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Wait Until Dark (1967)

Every now and again someone will ask me about the film where the blind woman is locked in her apartment and there’s a trio of killers out to get her. They ask because they can’t recall the movie’s title or perhaps just who the actors are attempting to kill saintly Audrey Hepburn. Film buff that I am, I always pass along the information but to be honest, I’d never seen this Terence Young film until now.

I have no answer as to the reason why but I do know the hair was standing on the back of my neck for the final 10 or so minutes as Audrey battled a magnificently evil Alan Arkin.

arkin in dark

Heroin is the catalyst for this claustrophobic tale that gets tighter as the minutes go by.

Audrey plays a recently blinded woman whose husband (Efrem Zimbalist Jr.) unknowingly becomes a narcotics courier across the U.S. border by carrying a doll full of drugs via Canadian Airlines no less. The doll will become one of the plot’s main focal points when it goes missing thus driving Arkin to losing his cool demeanor.

Hooked into the caper with Arkin are his two cohorts, the nervy Jack Weston and a calm Richard Crenna who easily begins to fall under the Hepburn spell.

crenna and hepburn

Under false pretenses, Crenna arrives at Audrey’s apartment after hubby has left for the day. Claiming to be an old friend of Zimbalist, he gains her trust and she quickly comes to rely on his guidance. This fact is due to the discovery of a murdered woman in the area that may have been having an affair with Zimbalist.

It’s all a concocted tale by Crenna and company. Weston turns up as a police inspector and Arkin dons a couple of disguises to carry on the charade. Weston claims to be looking for the doll as a link to her hubby and the murder victim while Crenna claims to want it to save Zimbalist from unwarranted accusations. Poor Audrey has no idea where the doll is for the first hour but when she begins to suspect something is amiss thanks to help from a small girl in an upstairs apartment, the terror of her situation slowly begins to take root, building to a crescendo.

audrey hepburn in dark

There are a number of things going for this stage bound thriller produced by Audrey’s real life husband at the time, Mel Ferrer. Audrey gives a very convincing performance as the terrified woman wisely using her wits to stay alive in the closing scenes. Richard Crenna plays somewhat against type here as the one criminal who gets caught up in a bad caper gone wrong. One it’s becoming apparently obvious he’d rather get out of.

It’s Arkin’s who plays the film rather low key that makes the final reel all the more memorable when his true psychotic and sadistic nature is on camera for his harrowing showdown with the blind yet not so helpless Audrey. I suspect beneath it all he’s a genius who would have made a heck of a Bond villain. Surely the final confrontation served as a template for the many horror films to come in the decades ahead. Arkin’s role is the flashy type that is the one people will recall more so then the others when the movie comes to a close, proving once again that a deliciously evil bad guy can make a decent film good and a good one great.

Wait Until Dark_11

With very little of the film not taking place in Audrey’s apartment, director Young never allows the film to be boring and it rarely drags. This in part is thanks to the trio of baddies being in the apartment with Audrey at various times throughout though she has no idea. It keeps the tension up and for a first time viewer, never knowing if she’s going to bump into one of them as she uses her hands to guide herself around the room only adds to the electricity. They stand like statues so as not to give themselves away to her and her ever increasing heightened sense of hearing.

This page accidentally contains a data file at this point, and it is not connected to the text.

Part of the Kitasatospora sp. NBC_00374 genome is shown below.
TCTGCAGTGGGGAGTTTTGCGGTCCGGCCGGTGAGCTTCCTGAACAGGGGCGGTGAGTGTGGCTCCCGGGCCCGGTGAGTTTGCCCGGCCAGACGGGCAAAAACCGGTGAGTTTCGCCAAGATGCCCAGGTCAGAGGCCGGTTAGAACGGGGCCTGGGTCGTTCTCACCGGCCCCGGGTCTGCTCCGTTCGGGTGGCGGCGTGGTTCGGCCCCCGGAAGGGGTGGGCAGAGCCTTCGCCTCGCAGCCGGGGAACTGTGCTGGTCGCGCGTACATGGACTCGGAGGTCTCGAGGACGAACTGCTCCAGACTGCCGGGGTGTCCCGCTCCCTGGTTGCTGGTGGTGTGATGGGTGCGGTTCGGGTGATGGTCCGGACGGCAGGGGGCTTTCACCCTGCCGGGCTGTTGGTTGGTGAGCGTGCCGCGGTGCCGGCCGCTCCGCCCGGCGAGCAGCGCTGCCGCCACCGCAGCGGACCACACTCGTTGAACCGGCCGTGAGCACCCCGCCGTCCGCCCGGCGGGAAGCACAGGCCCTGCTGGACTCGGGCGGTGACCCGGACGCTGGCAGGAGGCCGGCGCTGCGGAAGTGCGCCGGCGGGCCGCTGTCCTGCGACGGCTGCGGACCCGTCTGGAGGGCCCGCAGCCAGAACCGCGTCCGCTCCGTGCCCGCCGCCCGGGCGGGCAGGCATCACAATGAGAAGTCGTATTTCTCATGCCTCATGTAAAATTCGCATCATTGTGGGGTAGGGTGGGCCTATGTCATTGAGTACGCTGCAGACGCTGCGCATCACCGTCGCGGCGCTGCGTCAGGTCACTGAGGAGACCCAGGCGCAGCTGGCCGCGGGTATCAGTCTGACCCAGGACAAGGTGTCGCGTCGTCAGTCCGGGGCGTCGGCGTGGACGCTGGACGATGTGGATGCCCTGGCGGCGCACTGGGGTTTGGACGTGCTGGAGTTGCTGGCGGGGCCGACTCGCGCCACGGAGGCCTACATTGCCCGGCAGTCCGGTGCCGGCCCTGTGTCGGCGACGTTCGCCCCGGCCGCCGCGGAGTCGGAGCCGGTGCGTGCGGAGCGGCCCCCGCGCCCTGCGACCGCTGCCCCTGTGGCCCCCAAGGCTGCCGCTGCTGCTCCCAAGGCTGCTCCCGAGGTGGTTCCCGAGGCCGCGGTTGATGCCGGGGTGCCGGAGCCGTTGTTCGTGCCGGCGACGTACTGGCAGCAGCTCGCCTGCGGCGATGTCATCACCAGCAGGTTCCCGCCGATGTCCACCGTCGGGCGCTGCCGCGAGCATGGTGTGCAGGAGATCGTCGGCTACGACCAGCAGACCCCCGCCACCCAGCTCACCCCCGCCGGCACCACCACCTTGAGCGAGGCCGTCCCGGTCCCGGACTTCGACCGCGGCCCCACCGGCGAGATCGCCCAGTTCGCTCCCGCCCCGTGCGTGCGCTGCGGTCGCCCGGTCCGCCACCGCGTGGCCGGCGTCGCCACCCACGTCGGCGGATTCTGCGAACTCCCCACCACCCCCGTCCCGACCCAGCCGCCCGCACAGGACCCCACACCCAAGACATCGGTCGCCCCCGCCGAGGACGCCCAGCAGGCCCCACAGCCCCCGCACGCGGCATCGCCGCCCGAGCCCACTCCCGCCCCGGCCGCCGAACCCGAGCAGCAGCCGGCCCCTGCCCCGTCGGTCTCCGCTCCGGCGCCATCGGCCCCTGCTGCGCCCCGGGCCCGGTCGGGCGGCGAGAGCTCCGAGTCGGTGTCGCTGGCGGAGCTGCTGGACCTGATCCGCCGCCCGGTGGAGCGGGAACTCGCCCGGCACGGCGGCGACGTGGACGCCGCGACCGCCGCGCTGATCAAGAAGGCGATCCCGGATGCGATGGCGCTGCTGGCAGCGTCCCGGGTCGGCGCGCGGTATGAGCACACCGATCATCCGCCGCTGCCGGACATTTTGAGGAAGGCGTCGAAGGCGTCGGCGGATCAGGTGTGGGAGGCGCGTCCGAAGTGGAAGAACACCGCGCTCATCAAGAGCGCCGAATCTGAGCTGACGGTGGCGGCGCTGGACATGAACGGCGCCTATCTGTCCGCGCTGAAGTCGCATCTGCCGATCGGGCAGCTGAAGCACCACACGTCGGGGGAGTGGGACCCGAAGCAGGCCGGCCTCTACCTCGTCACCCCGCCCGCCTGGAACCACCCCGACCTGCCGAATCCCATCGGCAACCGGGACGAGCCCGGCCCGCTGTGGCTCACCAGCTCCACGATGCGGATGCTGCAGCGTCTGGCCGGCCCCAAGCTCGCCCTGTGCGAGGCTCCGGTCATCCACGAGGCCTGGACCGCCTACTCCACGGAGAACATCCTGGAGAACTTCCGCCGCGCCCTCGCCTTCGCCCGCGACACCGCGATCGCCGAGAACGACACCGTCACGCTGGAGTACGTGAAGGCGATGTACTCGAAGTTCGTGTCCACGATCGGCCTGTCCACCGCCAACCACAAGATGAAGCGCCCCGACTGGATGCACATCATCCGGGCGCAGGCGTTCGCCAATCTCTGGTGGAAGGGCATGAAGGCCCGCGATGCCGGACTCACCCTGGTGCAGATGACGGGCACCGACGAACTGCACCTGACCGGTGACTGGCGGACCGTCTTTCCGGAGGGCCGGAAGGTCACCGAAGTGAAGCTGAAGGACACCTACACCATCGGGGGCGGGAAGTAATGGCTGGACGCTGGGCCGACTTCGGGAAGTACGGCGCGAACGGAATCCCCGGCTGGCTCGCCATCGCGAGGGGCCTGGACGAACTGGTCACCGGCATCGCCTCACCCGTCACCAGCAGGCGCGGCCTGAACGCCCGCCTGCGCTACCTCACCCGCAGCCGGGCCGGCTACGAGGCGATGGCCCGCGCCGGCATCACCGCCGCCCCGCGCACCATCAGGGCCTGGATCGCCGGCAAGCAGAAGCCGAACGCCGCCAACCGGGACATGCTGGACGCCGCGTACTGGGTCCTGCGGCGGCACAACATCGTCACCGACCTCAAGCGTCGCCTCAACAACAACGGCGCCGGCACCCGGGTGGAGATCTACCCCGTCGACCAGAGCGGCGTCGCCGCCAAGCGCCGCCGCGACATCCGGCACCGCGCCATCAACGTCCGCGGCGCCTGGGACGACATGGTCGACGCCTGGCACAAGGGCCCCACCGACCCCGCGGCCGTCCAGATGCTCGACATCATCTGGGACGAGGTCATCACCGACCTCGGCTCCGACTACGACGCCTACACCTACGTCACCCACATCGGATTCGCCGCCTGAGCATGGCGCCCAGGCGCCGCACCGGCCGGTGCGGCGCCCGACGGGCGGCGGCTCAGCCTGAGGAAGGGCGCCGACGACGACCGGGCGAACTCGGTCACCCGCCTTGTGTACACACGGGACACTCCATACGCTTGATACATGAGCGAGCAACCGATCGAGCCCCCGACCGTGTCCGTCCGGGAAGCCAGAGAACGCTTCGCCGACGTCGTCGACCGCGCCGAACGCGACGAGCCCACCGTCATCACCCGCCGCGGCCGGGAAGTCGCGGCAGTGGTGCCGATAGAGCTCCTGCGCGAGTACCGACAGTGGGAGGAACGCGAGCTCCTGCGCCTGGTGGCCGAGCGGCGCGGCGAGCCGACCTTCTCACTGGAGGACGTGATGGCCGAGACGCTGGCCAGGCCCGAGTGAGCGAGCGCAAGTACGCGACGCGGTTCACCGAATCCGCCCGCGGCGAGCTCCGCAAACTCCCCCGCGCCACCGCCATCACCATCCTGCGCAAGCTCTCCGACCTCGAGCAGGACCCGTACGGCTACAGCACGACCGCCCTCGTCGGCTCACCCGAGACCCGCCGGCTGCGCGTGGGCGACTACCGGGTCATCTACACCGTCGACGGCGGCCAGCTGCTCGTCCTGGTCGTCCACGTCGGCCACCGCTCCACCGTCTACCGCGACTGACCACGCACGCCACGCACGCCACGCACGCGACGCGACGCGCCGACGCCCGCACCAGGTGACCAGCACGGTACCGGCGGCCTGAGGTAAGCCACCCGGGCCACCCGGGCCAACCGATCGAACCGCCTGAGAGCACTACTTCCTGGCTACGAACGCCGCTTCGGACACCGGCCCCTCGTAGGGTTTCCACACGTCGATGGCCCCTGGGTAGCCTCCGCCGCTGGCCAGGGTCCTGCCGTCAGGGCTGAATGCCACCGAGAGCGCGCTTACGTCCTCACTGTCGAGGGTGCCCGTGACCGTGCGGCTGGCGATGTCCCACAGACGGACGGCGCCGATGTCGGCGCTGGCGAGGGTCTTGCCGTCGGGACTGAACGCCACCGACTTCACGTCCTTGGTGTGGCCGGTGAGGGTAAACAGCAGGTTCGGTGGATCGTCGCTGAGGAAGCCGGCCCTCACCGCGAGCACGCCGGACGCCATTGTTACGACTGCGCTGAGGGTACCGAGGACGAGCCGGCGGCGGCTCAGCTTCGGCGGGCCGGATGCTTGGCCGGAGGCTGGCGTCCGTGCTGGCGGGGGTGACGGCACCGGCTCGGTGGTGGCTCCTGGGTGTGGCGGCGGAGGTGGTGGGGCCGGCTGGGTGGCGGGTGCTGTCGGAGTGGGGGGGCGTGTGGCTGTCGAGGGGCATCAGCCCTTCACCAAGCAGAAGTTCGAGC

Wait Until dark proves there are still plenty of films from years past for me to see for the first time that are both, worth the effort and worthy of an eventual rewatch.

16 Comments »

  1. It’s a movie I like too. I also saw the London West End stage production, with either Honor Blackman or Diana Rigg (can’t now remember which).

      • That’s asking a lot! You’re talking about a play I saw half a century ago! And, after all, I was about 15 and Honor Blackman was briefly naked — how the hell can you expect me to remember any of the other cast???!!???

        However, Wikipedia has come to the rescue. It was Peter Sallis. Briliant casting, if you think about it — an utterly different characterization from Arkin’s, I’d imagine.

  2. This one makes a decent double-up with Play Misty for Me or if you go a few years down the road, When a Stranger Calls. Eh, make it a triple feature where you’re too creeped out to get up and make more popcorn 😀

  3. Great summary of the movie and analysis of why it is so scary. I enjoyed reading it! This is one of my favorite movies for so many reasons. I love mysteries and it keeps you guessing as to what is going on. It is so tense and scary yet there is very little if any bloodshed in it. But my main reason for liking it is in the end scene where after all Hepburn has been through, you would think her husband would run over and hug her. But he makes her walk to him. It makes me so mad every time, and then I realize that is why she survived, because he didn’t treat her like an invalid.

  4. I have loved this movie since the first time I saw it. Alan Arkin is brilliant as Harry Roat, who first seems like a goofy hepcat in a bowl haircut. As Roat, Arkin quickly disabuses any notions of harmlessness. He’s truly creepy in the role, and I hope we get to see him play a villian again soon.

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